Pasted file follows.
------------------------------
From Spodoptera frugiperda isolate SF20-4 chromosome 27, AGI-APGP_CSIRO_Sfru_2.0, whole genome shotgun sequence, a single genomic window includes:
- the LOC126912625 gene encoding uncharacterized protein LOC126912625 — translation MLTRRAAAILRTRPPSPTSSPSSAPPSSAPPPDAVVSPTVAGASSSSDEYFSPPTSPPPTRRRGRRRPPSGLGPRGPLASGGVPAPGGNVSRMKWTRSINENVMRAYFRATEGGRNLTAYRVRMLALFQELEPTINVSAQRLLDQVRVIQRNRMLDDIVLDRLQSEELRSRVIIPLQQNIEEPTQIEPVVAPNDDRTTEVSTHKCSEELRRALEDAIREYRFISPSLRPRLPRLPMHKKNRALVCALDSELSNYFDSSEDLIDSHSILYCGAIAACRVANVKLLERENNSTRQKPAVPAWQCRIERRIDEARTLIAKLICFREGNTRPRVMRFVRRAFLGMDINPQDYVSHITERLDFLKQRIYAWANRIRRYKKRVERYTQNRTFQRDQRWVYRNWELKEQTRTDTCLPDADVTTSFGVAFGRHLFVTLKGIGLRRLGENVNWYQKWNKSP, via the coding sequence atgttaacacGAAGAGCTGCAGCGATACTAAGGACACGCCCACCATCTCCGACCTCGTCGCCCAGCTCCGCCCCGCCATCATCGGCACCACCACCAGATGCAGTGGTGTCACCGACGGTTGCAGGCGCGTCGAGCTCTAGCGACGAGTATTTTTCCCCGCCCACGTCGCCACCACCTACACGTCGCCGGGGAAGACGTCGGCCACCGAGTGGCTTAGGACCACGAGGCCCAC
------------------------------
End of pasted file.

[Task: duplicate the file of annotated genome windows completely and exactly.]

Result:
From Spodoptera frugiperda isolate SF20-4 chromosome 27, AGI-APGP_CSIRO_Sfru_2.0, whole genome shotgun sequence, a single genomic window includes:
- the LOC126912625 gene encoding uncharacterized protein LOC126912625 — translation MLTRRAAAILRTRPPSPTSSPSSAPPSSAPPPDAVVSPTVAGASSSSDEYFSPPTSPPPTRRRGRRRPPSGLGPRGPLASGGVPAPGGNVSRMKWTRSINENVMRAYFRATEGGRNLTAYRVRMLALFQELEPTINVSAQRLLDQVRVIQRNRMLDDIVLDRLQSEELRSRVIIPLQQNIEEPTQIEPVVAPNDDRTTEVSTHKCSEELRRALEDAIREYRFISPSLRPRLPRLPMHKKNRALVCALDSELSNYFDSSEDLIDSHSILYCGAIAACRVANVKLLERENNSTRQKPAVPAWQCRIERRIDEARTLIAKLICFREGNTRPRVMRFVRRAFLGMDINPQDYVSHITERLDFLKQRIYAWANRIRRYKKRVERYTQNRTFQRDQRWVYRNWELKEQTRTDTCLPDADVTTSFGVAFGRHLFVTLKGIGLRRLGENVNWYQKWNKSP, via the coding sequence atgttaacacGAAGAGCTGCAGCGATACTAAGGACACGCCCACCATCTCCGACCTCGTCGCCCAGCTCCGCCCCGCCATCATCGGCACCACCACCAGATGCAGTGGTGTCACCGACGGTTGCAGGCGCGTCGAGCTCTAGCGACGAGTATTTTTCCCCGCCCACGTCGCCACCACCTACACGTCGCCGGGGAAGACGTCGGCCACCGAGTGGCTTAGGACCACGAGGCCCAC